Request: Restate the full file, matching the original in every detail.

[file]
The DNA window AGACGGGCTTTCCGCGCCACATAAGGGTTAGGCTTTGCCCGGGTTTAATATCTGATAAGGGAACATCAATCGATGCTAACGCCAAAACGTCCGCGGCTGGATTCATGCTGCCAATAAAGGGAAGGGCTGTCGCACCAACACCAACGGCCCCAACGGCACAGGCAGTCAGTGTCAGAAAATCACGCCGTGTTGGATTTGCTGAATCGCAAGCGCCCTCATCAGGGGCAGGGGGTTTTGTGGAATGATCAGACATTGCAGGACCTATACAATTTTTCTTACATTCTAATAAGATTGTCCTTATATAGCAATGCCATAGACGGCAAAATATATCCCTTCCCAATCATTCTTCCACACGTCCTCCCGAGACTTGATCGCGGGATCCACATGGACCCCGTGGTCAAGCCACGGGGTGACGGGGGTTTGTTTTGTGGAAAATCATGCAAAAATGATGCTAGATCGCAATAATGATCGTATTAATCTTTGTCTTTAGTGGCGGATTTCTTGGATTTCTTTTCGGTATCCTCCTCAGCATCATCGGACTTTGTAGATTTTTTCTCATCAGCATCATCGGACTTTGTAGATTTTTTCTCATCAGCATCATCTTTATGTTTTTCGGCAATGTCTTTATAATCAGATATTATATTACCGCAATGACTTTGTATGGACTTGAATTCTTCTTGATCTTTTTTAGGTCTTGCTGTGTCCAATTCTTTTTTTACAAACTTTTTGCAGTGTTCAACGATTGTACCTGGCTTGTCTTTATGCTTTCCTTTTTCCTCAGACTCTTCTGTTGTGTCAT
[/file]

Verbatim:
The DNA window AGACGGGCTTTCCGCGCCACATAAGGGTTAGGCTTTGCCCGGGTTTAATATCTGATAAGGGAACATCAATCGATGCTAACGCCAAAACGTCCGCGGCTGGATTCATGCTGCCAATAAAGGGAAGGGCTGTCGCACCAACACCAACGGCCCCAACGGCACAGGCAGTCAGTGTCAGAAAATCACGCCGTGTTGGATTTGCTGAATCGCAAGCGCCCTCATCAGGGGCAGGGGGTTTTGTGGAATGATCAGACATTGCAGGACCTATACAATTTTTCTTACATTCTAATAAGATTGTCCTTATATAGCAATGCCATAGACGGCAAAATATATCCCTTCCCAATCATTCTTCCACACGTCCTCCCGAGACTTGATCGCGGGATCCACATGGACCCCGTGGTCAAGCCACGGGGTGACGGGGGTTTGTTTTGTGGAAAATCATGCAAAAATGATGCTAGATCGCAATAATGATCGTATTAATCTTTGTCTTTAGTGGCGGATTTCTTGGATTTCTTTTCGGTATCCTCCTCAGCATCATCGGACTTTGTAGATTTTTTCTCATCAGCATCATCGGACTTTGTAGATTTTTTCTCATCAGCATCATCTTTATGTTTTTCGGCAATGTCTTTATAATCAGATATTATATTACCGCAATGACTTTGTATGGACTTGAATTCTTCTTGATCTTTTTTAGGTCTTGCTGTGTCCAATTCTTTTTTTACAAACTTTTTGCAGTGTTCAACGATTGTACCTGGCTTGTCTTTATGCTTTCCTTTTTCCTCAGACTCTTCTGTTGTGTCAT